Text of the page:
Carl used a fresh stick every time he wanted to pretend I was a snook after school; the drought and the fish kills in the Indian River made it hard to do any real fishing. I was afraid what Carl would do if he ever caught me. “You should always eat what you catch,” my father taught me. I wasn’t sure if Carl would take things far enough where he would open me up and pull my guts out, then my bones, then carve up what was left.
After everyone went to bed, I crept to the bathroom with the biggest mirror, and stripped down. Carl left a bruise shaped like Utah on my chest this time. I pulled out the hydrogen peroxide, tipped it far enough to dab a Q-Tip in it. I winced as I swabbed the bruise, the hydrogen peroxide fizzing, becoming milky against the wound. I wondered if the broken blood vessels beneath the bruise could pray what would those prayers be. I joined them, asked the ceiling to convince Carl to throw me back into an ocean of dirt if he ever caught me.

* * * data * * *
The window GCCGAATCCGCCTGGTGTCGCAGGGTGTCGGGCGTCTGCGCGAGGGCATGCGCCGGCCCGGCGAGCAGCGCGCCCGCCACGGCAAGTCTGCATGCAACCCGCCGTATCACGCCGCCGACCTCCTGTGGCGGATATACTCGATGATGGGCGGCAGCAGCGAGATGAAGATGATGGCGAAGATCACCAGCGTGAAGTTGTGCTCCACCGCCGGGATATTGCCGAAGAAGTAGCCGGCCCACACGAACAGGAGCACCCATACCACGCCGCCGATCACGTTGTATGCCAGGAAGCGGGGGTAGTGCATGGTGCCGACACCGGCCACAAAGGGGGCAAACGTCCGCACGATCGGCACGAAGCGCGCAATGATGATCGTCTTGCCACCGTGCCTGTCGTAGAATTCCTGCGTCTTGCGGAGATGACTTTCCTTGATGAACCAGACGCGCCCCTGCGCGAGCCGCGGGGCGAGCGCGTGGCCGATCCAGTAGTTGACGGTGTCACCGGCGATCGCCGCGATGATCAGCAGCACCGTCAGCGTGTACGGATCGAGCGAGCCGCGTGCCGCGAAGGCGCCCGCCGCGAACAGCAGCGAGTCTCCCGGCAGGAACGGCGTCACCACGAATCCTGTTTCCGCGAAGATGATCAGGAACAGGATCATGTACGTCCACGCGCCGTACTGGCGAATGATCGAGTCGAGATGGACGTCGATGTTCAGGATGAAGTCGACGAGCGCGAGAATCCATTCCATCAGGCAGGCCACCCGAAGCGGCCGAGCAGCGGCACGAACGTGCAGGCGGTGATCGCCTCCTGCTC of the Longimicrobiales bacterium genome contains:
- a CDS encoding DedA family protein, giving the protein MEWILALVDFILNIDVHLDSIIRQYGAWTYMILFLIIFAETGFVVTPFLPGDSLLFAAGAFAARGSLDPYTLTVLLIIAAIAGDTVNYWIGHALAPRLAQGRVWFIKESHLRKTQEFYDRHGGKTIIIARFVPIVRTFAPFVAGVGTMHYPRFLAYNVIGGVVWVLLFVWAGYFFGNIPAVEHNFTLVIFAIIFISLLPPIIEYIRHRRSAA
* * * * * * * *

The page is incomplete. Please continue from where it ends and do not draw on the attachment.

J. Bradley is the author of The Adventures of Jesus Christ, Boy Detective (Pelekinesis, 2016) and Pick How You Will Revise A Memory (Robocup Press, 2016). He lives at jbradleywrites.com.